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The 2021 Northeast Regional OER Summit

The 2021 Northeast Regional OER Summit took place virtually this year from May 24-26 offering a variety of workshops and sessions, and included a regional OER expert-facilitated “genius bar” that ran throughout the conference where participants could drop in at any time to ask questions and engage in informal discussions. The wealth of presentations and panels included building partnerships with students, OER and the coronavirus crisis, a range of digital tools and platforms for open ed, assessment, faculty development, open pedagogy, open education and anti-racism, scaling OER initiatives, and more. 

Keynote speakers are often the highlight of a conference, and for this conference that was especially true. Angela DeBarger from the Hewlett foundation was brilliant and inspiring, and when she showed the slide and spoke of the SCORE network and S-JEDI, I shouted to my screen “Hey! She’s talking about us!  

But first, Angela talked about mapping the open ecosystem and emphasized that there are many open education communities around the world and asked, how do we connect and create relationships among them? I felt like she’d been reading my mind for the last several months.  She spoke of natural ecosystems as models (something that I’ve been reading and writing about). She said, “Ecosystems are fluid and dynamic” and then showed a picture of starlings moving together in beautiful murmurations. But in our world of open education communities, fragmentation is more common. While there are a variety of open ed networks, institutes and programs - most institutions only belong to one. A few have multiple connections, but for most there are strong limitations in time and resources; and there is great variability in who the open ed leaders and champions are, how well supported they are (or not), and leaders can burn out if others don’t step up to participate. She spoke of the need for more integration and coordination like regional compacts between organizations and initiatives; but most importantly (to me anyway), she said this:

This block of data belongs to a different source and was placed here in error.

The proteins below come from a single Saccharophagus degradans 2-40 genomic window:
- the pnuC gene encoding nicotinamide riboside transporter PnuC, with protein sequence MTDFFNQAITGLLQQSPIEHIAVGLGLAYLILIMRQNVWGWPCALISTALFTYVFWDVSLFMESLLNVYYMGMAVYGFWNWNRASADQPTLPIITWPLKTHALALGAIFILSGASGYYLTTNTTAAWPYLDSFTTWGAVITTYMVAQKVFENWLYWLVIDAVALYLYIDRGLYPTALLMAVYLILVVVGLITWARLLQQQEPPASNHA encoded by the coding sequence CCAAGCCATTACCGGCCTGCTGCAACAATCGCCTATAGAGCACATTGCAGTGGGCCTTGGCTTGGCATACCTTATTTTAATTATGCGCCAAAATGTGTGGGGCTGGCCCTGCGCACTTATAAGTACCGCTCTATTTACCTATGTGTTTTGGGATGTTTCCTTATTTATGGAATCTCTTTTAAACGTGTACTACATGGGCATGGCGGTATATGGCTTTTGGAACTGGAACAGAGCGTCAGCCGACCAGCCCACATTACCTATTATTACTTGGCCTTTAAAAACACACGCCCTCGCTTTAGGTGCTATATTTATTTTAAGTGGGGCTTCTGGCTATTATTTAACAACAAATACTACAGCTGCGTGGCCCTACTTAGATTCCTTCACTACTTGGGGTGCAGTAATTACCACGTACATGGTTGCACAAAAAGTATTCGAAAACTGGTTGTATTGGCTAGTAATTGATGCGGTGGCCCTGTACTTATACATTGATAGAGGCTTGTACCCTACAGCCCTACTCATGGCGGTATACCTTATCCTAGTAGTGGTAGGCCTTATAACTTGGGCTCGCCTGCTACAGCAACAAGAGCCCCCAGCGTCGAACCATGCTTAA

Our networks and programs often emphasize the technical over the relational aspects of our initiatives.  We refer to people by their roles: “the funder”, “the administrator”, “the librarian”, etc. When we talk about institutionalizing, all of this is dehumanizing and it works against what we are trying to accomplish in our networks. It is PEOPLE, not principles or platforms that do the work. I tweeted this:

I couldn’t have asked for a better set up for the three sessions for which I was a panelist.  As the new program director for the CCCOER/OEGlobal Regional Leaders of Open Education Network (RLOE), making connections, forming partnerships and inviting participation into the network was the main focus of the RLOE networking and the RLOE/DOERS partnership sessions. As RLOE in particular is about leveraging open education to address the needs of underserved students, thinking about the human aspects of what it means to be a leader and who should be a leader are critical questions for me as director. 

In our SCORE/RIOS session:  ‘Reimagining STEM Education: Strengthening Networks, Centering Social Justice, and leveraging the Open Ecosystem’  (panelists: Karen Cangialosi, Carrie Diaz Eaton, Jasmine Roberts and Kaitlin Bonner), we invited participants into discussions around three main questions below. We have more notes from these discussions, but here are some of the highlights: 

1) As we invest in Open Education for STEM, Open Science and Open Data, “Open for Whom?” becomes an increasingly urgent question. Why should we invest in an education that is free, but which reinforces oppressive pedagogy and science culture?  

  • Open Ed has been the segue to talk with faculty about “all things open”. Faculty can start with open ed and have an aha moment about their entire research and scholarly work - from their research data, to research results and how to make all of that open.  

2) How do we transform STEM education to be more collaborative, participatory and accessible, and address a mandate to bring greater racial and social justice to curricula, resources, pedagogy and scientific practice within higher education? 

  • Interrogate the scientific process and the dominant epistemologies that inform the process

  • Be sure to cite BIPOC authors and invite BIPOC scholars for reviews to make sure voices are heard 

  • Think of ways that we can leverage student knowledge. This can give them a sense of belonging. They will feel a part of STEM instead of just feeling like they are learning about STEM.

3) How do we leverage our existing SCORE leadership network (Sustainability Challenges for Open Resources to Promote an Equitable Undergraduate Biology Education), to expand participation and construct new models for transforming STEM education grounded in the principles of open education, open science, racial justice, equity and inclusivity?

  • Look at how we “train” or “educate” leaders to help bring faculty along. Perhaps we create some sort of approach to training that could ameliorate fear of unknown, threat of “newfangled” approach. Find ways to reward and empower marginalized faculty who feel disempowered.


by Karen Cangialosi 

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